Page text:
I’ve loved reading short stories for as long as I can remember. Perhaps my love is rooted in fond memories of curling up on our family’s tweed-covered, school-bus-sized sofa, each of us companionably passing a book down the line for turns at reading aloud.
Now that I’m an adult, there are times when reading a short story can feel much more comforting and attainable than reading an entire novel. When I’m sitting next to a loved one in the hospital. At the end of a too-stressful day. Between holiday festivities. On a late summer evening that is fading ever so slowly and beautifully.
I even enjoy reading short stories I don’t like. More about that later.
First, what exactly is a short story?
A short story is fiction. While we might think of a well-written article or an engaging essay as a short story, only fiction qualifies as a short story.
A short story can be read in one sitting. While a novel can range from 75,000 to 125,000 words, and a longer novella might land at 40,000 words, a short story can range anywhere from 1,000 to 10,000 words.
A short story features a limited number of main characters. Short stories are almost always an intimate peek at one or two characters, and the best short stories include just the right details to bring those characters to life.
However, fewer characters do not translate to a superficial story. In fact, the opposite becomes true as readers are placed deeply into a character’s experience—which leads me to my next point.
A short story is complete, developed, and complex. In a short story, readers are drawn in deeply and quickly to experience the full cycle of a satisfying story. While the word count of one chapter in a novel might equal the word count of a short story, the reading experience is not the same. A novelist can spend hundreds, if not thousands, of unnecessary words, but the writer of a short story knows that every word must have value.
This doesn’t mean there isn’t room for mystery. Some of my favorite short stories have left me with questions long after I finished reading the story.
Reading a short story is a “literary” experience. A completely developed story, with just enough external plot development to propel internal conflict, is what makes a piece of writing “literary fiction.” Reading an entire novel in this style, while rewarding, can feel tedious—but with a short story, you get all the benefits of literary fiction, but in short doses. Studies have shown that reading literary fiction can sharpen our minds and build empathy.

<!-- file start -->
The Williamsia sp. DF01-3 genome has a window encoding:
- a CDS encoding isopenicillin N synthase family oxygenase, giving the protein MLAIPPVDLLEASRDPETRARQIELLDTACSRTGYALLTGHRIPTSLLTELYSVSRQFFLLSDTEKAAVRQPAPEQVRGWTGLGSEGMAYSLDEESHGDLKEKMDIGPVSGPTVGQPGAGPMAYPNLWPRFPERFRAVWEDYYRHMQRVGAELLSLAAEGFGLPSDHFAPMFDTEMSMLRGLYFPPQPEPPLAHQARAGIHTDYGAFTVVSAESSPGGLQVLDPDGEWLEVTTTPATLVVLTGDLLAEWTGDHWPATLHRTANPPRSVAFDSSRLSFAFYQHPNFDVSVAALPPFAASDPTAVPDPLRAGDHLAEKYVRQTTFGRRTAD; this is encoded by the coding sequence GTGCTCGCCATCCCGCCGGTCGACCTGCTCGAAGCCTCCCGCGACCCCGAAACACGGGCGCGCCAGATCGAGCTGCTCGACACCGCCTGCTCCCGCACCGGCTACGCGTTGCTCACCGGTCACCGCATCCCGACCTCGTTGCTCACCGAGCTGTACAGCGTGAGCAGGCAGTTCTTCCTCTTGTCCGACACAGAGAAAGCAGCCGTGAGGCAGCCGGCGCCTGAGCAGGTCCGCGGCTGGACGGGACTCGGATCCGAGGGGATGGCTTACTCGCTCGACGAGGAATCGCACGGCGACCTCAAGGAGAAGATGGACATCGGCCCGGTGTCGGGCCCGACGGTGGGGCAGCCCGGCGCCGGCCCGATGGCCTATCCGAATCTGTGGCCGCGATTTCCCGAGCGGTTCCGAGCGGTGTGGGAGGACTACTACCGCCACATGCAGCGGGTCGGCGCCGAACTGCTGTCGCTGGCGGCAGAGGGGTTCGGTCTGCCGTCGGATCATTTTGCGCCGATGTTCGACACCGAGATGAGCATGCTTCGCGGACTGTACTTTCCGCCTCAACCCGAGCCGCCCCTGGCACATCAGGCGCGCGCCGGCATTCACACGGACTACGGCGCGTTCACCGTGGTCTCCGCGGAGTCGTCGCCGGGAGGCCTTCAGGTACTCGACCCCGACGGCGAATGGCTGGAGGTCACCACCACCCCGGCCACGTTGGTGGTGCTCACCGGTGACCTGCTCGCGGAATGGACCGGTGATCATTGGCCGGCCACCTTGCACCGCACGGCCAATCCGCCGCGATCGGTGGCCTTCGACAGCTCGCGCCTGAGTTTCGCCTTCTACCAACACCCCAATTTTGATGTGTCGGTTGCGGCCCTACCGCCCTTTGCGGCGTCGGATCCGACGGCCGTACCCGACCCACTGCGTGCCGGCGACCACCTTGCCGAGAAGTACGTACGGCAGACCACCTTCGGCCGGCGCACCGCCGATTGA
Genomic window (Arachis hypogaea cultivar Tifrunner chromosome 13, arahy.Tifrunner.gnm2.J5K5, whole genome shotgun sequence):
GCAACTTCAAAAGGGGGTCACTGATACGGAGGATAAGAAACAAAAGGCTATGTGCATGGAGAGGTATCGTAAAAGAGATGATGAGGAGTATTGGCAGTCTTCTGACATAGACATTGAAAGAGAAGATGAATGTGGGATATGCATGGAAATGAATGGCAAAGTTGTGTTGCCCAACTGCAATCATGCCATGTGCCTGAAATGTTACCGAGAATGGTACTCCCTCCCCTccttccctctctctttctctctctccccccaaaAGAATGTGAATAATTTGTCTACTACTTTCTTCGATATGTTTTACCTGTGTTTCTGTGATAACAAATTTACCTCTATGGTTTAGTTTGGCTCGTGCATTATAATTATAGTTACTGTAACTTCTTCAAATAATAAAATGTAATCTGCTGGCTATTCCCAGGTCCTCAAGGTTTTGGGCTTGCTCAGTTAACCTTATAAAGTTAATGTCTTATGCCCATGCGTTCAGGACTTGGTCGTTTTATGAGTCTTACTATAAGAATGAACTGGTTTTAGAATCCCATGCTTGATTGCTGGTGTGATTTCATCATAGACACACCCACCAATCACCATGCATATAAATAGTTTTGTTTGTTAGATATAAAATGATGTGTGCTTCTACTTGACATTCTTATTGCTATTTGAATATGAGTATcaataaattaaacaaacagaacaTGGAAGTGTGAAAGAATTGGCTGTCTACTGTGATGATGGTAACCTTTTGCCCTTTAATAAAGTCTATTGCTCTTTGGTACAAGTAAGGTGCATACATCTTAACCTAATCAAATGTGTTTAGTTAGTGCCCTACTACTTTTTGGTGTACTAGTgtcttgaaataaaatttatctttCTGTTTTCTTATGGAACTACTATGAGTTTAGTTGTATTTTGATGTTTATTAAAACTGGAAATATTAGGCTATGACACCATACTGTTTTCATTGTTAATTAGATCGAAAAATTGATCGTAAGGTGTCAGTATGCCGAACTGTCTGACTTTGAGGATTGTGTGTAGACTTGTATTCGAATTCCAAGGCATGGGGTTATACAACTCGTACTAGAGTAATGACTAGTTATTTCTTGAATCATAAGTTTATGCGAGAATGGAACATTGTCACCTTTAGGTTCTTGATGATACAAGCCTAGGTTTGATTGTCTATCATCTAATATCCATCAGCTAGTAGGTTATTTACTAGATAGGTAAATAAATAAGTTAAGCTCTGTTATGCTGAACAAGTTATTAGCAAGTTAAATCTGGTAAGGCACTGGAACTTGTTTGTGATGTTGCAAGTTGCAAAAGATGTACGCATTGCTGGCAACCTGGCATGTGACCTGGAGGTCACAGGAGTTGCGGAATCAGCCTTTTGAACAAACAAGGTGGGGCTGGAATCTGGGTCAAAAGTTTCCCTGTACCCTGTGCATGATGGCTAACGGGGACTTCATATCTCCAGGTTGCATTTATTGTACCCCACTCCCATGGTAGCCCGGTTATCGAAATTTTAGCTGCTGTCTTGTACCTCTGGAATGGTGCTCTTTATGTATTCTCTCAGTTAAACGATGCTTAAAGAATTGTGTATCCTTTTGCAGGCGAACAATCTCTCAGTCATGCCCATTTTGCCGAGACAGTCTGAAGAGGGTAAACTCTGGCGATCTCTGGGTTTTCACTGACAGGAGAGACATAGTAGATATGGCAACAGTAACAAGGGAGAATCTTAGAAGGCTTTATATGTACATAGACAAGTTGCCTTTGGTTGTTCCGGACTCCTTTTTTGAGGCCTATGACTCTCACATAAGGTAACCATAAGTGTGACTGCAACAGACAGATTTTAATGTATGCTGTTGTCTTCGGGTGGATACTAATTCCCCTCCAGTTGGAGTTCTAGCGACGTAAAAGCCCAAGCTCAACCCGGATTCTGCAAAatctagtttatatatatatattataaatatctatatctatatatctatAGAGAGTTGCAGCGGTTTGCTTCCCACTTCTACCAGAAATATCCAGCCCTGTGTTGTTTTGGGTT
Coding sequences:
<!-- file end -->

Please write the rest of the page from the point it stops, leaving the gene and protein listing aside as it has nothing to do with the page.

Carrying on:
And there’s one more reason why I love reading short stories.
A short story is a nice way to discover a new-to-me author. In a novel, I might be 15-25% into the story before I decide to put it down, and that’s quite a bit of investment in anything that’s less-than-stellar. But if after reading a short story, I’m still on the fence about a new-to-me author, I can pick up another of that author’s short stories right away and quickly get a sense of whether it was just a fluke that I didn’t like the first story, or if I’m consistently not going to enjoy this author.
So much about life is long-term. Raising kids, working at the same job, growing a garden, housekeeping, or trying to change old habits can feel like life on perpetual repeat. But when you pick up a short story, you’re instantly immersed in a different world—briefly, but intensely, living through the highs and lows of the characters.
And one more thought, dear friend. Sometimes short stories are looked down on in the reading world. Some readers take great pride in carrying around thick sagas—doorstop-worthy books that morph into long series covering multiple generations—and there’s a wonderful time and place for that style of reading. But the reader who reaches for short stories, who reads a complete story while working out at the gym, waiting in line at the carpool, and before going to bed, will find her life being consistently enriched, one short story after another.
My Favorite Contemporary Short Stories
Canadian author and Nobel Prize Winner Alice Munro writes beautifully about unexpected subjects. “Fits” is a great example of how Munro’s stories can appear to be about one thing on the surface and are about much more on a deeper level. Read my review of “Fits” here.
John Grisham has written several short stories that take place in Ford County, Mississippi, where his first novel, A Time To Kill, takes place. One of these stories ranks as the most memorable short story I’ve ever read. Read my review of “Fetching Raymond” here.
Maile Meloy also writes stories that can push me uncomfortably. One of my favorites, and one of Meloy’s more tame stories, is “The Proxy Marriage.” Read my review here.
My Favorite Classic Short Stories
Hans Christian Andersen’s fairy tales are old favorites that deserve to be re-read. Read my review of “The Fir Tree” here and “The Little Match Girl” here.
Our beloved Louisa May Alcott, author of Little Women, has written a variety of lesser-known short stories that range from humorous to comforting to edgy. Alcott’s short stories are so numerous I recommend picking up a complete collection so you can take your time enjoying them. If you’re in the holiday spirit, read my review of “An Old-Fashioned Thanksgiving” here.
Ernest Hemingway, John Steinbeck, and Mark Twain all wrote short stories, as did Agatha Christie (both a Miss Marple Collection and a Hercule Poirot Collection).
I’m sure I’ve missed some wonderful short stories that should be on this list, so I hope you’ll email me about your own favorites!
(Photo courtesy of Unsplash.)